Introduction | Parts and assembly | Software stack | Download manuscript | V3 Page
In designing microMVP, emphasis was put on making the system readily reproducible by robotics researcher, educator, and hobbyists alike. We did extensive study to ensure that the parts we select are reasonably easy to obtain, easy to use, and reasonably affordable. This is of course an evolving process and will continue improving the availability and affordability of the components of microMVP with each iteration. Below is a list of all parts used in the microMVP vehicle version 1, minus the wires for connecting the components. Note that reference prices are pulled in September 2016 and may have since changed. The price assumes volume purchase for building 10+ vehicles. The second table lists the few parts for the tracking platform.
Tracking platform parts
For communicating with the xBees, extra xBees and xBee explorers are needed. We use one xBee explorer and xBee to communicate with all vehicles. A system with six vehicles has a total part cost of 650 USD.
Putting together the vehicle
Printing and readying the shell
The shell (.stl) of the v1 vehicle are two (mirror) pieces that can be printed on any working 3D printer. We tested printing on a 50K USD stratasys printer as well as a 180 USD monoprice mini 3D printer. Once the two pieces of shells are printed, they can be super glued together along the bottom sides (as they appear on the 3D printer) to yield the car shell. Below are pictures of the printed shell pieces still on the monoprice printer, the shell pieces after some quick cleaning of support materials, and the super-glued shell (we used gorilla super glue gel for this task). The caster ball should be glued on to the bottom of the assembly as well (using only the ball assembly and the thicker 1/8" spacer).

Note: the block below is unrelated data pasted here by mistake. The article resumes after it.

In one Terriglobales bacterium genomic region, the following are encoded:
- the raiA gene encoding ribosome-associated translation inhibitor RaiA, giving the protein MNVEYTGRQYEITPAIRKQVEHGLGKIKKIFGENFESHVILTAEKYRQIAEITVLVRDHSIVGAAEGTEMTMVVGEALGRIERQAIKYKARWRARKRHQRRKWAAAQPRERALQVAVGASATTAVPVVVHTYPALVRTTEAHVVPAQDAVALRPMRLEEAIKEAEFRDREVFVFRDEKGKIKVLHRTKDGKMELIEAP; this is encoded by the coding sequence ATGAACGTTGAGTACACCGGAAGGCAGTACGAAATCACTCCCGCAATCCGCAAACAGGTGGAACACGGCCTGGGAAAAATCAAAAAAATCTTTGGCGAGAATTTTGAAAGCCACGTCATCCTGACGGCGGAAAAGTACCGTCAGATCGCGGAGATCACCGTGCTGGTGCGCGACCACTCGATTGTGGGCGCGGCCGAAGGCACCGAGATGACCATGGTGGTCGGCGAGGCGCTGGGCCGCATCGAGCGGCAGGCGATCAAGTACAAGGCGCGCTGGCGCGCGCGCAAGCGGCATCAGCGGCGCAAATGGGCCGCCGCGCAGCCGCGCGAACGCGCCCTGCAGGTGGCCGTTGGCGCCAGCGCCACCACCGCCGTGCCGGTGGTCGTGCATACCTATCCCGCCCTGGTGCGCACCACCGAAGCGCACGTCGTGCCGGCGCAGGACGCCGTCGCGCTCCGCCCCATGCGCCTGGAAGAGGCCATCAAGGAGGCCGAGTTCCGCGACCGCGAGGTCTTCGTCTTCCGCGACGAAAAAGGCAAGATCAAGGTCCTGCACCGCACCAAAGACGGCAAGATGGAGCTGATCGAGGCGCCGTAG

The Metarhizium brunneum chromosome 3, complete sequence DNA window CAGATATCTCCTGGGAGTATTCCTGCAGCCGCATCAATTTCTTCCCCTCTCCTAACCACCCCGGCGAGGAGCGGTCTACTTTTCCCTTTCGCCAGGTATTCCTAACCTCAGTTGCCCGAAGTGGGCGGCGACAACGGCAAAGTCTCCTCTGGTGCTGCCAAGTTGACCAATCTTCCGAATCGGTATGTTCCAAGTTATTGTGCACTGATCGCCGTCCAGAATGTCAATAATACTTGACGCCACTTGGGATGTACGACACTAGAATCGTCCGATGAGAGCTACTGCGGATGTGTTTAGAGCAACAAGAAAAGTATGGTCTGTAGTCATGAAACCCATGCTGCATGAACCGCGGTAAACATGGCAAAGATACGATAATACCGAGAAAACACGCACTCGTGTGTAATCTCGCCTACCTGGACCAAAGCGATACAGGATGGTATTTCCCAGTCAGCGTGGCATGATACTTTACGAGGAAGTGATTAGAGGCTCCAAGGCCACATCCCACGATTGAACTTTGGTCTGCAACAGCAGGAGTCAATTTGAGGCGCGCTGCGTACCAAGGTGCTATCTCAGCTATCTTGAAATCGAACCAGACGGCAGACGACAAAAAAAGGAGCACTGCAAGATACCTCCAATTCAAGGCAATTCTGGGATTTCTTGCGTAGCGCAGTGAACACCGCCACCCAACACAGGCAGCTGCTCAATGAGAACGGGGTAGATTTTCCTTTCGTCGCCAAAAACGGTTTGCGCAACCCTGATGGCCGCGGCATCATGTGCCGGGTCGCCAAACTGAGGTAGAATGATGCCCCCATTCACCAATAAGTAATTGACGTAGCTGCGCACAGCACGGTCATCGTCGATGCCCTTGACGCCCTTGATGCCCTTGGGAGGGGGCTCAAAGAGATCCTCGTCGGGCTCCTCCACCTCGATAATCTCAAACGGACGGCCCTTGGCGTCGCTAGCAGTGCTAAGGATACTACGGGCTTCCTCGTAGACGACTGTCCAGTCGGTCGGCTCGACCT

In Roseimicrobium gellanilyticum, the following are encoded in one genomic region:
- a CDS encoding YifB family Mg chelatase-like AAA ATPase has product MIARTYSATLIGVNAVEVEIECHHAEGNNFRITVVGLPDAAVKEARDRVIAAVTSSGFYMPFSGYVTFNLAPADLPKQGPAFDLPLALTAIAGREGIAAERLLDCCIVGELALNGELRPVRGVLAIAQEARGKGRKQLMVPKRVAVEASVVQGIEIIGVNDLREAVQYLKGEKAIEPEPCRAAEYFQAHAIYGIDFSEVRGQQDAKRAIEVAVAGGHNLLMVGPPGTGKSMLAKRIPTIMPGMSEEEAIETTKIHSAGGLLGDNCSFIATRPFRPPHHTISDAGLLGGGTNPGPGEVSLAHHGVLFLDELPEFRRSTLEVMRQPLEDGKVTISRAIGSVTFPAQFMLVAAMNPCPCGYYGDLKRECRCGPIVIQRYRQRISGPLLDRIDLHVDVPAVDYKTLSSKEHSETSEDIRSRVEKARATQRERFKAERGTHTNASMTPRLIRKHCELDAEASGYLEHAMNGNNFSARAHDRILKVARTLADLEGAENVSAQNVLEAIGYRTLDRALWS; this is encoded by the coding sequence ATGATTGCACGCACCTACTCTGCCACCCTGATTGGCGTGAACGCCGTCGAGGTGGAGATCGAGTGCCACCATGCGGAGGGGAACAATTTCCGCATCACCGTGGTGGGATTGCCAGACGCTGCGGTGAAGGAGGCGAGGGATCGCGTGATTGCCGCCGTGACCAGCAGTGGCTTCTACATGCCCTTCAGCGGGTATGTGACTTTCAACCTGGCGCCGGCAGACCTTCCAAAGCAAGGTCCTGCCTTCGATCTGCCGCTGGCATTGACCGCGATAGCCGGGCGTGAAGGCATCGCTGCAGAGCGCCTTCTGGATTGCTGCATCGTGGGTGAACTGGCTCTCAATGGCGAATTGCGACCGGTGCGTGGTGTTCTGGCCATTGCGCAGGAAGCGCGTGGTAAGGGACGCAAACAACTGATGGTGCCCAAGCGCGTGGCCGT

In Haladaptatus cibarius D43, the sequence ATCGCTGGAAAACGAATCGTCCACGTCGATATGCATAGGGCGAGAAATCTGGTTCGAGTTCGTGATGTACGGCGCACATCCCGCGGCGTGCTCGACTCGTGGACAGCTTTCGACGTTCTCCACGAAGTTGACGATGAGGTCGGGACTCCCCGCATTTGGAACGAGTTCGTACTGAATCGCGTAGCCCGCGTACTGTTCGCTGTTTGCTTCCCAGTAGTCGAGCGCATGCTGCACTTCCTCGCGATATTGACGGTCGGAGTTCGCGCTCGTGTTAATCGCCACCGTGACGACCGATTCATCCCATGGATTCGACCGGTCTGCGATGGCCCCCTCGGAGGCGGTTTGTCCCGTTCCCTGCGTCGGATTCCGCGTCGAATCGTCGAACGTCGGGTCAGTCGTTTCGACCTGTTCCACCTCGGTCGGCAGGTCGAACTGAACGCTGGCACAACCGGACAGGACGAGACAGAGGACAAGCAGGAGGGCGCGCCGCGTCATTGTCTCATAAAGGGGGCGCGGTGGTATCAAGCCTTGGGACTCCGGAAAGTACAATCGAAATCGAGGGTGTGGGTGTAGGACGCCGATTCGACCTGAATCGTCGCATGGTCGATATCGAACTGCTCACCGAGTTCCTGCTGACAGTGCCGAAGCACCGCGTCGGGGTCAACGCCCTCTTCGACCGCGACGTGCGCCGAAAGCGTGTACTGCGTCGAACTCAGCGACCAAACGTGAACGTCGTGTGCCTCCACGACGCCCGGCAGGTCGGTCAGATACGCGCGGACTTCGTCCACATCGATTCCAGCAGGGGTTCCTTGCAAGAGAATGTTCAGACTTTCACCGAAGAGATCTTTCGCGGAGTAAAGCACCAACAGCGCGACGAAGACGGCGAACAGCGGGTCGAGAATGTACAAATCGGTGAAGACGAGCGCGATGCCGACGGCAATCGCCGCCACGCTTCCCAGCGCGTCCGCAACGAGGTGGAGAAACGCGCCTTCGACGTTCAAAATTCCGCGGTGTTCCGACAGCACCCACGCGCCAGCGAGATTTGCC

Soldering together the components
The micro-vehicle requires the soldering of a few wires between the SparkFun fio v3 board, the pololu DRV8835 dual motor driver carrier, and the motors. The schematics we use for connecting the wires are given in the picture below. Because the fio v3 board offers more output pins than we need, the schematics for doing the soldering is not unique.
Since we do not expect to reuse the components, we choose to simply solder them together with wires. One can easily adapt a more modular assembly method if that is more desirable. After soldering the terminals of the motors, we used glue gun to secure the terminals as they are somewhat weak and may break (see picture below). The fully soldered vehicle components and the shell (now with the caster ball glued on and wheels snapped on to the motors) are shown in the picture below. Note that this particular one used a slightly different (older) wiring schematic between the fio v3 and the DRV8835. The xBee module is mounted on the back of the fio v3.
From here, it is straightforward to snap together the aseembly to build the complete vehicle. A word of caution: it is known that the fio v3 board has a current leak even when turned off. Therefore, the battery should be disconnected after each use of the vehicle. The pictures below provide the left, right, top, and back views of the fully assembled vehicle (save an image or zoom in for a larger version).